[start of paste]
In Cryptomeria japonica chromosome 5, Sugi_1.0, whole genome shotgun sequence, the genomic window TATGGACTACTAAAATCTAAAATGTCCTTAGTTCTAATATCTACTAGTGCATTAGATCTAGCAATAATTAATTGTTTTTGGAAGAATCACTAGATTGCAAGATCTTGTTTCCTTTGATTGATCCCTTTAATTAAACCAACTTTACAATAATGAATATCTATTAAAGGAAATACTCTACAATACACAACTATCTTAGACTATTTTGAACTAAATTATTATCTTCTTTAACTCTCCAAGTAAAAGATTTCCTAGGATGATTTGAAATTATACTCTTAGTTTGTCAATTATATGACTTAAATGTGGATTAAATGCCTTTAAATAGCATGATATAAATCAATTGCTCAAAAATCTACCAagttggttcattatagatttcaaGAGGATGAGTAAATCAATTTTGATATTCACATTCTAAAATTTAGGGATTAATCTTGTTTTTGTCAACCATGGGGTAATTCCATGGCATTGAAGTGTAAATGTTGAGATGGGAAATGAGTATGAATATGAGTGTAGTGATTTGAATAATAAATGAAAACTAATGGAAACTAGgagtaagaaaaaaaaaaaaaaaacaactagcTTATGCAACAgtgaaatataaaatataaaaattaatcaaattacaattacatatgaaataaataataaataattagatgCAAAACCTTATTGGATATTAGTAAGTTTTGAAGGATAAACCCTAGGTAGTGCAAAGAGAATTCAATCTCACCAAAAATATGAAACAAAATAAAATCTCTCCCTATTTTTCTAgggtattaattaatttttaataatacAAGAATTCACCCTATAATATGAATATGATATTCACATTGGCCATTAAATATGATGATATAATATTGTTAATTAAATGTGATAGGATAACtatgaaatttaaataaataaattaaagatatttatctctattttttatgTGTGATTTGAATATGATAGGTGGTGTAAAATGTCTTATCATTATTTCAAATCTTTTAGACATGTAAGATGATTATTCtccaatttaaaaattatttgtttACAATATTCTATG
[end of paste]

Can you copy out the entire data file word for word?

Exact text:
In Cryptomeria japonica chromosome 5, Sugi_1.0, whole genome shotgun sequence, the genomic window TATGGACTACTAAAATCTAAAATGTCCTTAGTTCTAATATCTACTAGTGCATTAGATCTAGCAATAATTAATTGTTTTTGGAAGAATCACTAGATTGCAAGATCTTGTTTCCTTTGATTGATCCCTTTAATTAAACCAACTTTACAATAATGAATATCTATTAAAGGAAATACTCTACAATACACAACTATCTTAGACTATTTTGAACTAAATTATTATCTTCTTTAACTCTCCAAGTAAAAGATTTCCTAGGATGATTTGAAATTATACTCTTAGTTTGTCAATTATATGACTTAAATGTGGATTAAATGCCTTTAAATAGCATGATATAAATCAATTGCTCAAAAATCTACCAagttggttcattatagatttcaaGAGGATGAGTAAATCAATTTTGATATTCACATTCTAAAATTTAGGGATTAATCTTGTTTTTGTCAACCATGGGGTAATTCCATGGCATTGAAGTGTAAATGTTGAGATGGGAAATGAGTATGAATATGAGTGTAGTGATTTGAATAATAAATGAAAACTAATGGAAACTAGgagtaagaaaaaaaaaaaaaaaacaactagcTTATGCAACAgtgaaatataaaatataaaaattaatcaaattacaattacatatgaaataaataataaataattagatgCAAAACCTTATTGGATATTAGTAAGTTTTGAAGGATAAACCCTAGGTAGTGCAAAGAGAATTCAATCTCACCAAAAATATGAAACAAAATAAAATCTCTCCCTATTTTTCTAgggtattaattaatttttaataatacAAGAATTCACCCTATAATATGAATATGATATTCACATTGGCCATTAAATATGATGATATAATATTGTTAATTAAATGTGATAGGATAACtatgaaatttaaataaataaattaaagatatttatctctattttttatgTGTGATTTGAATATGATAGGTGGTGTAAAATGTCTTATCATTATTTCAAATCTTTTAGACATGTAAGATGATTATTCtccaatttaaaaattatttgtttACAATATTCTATG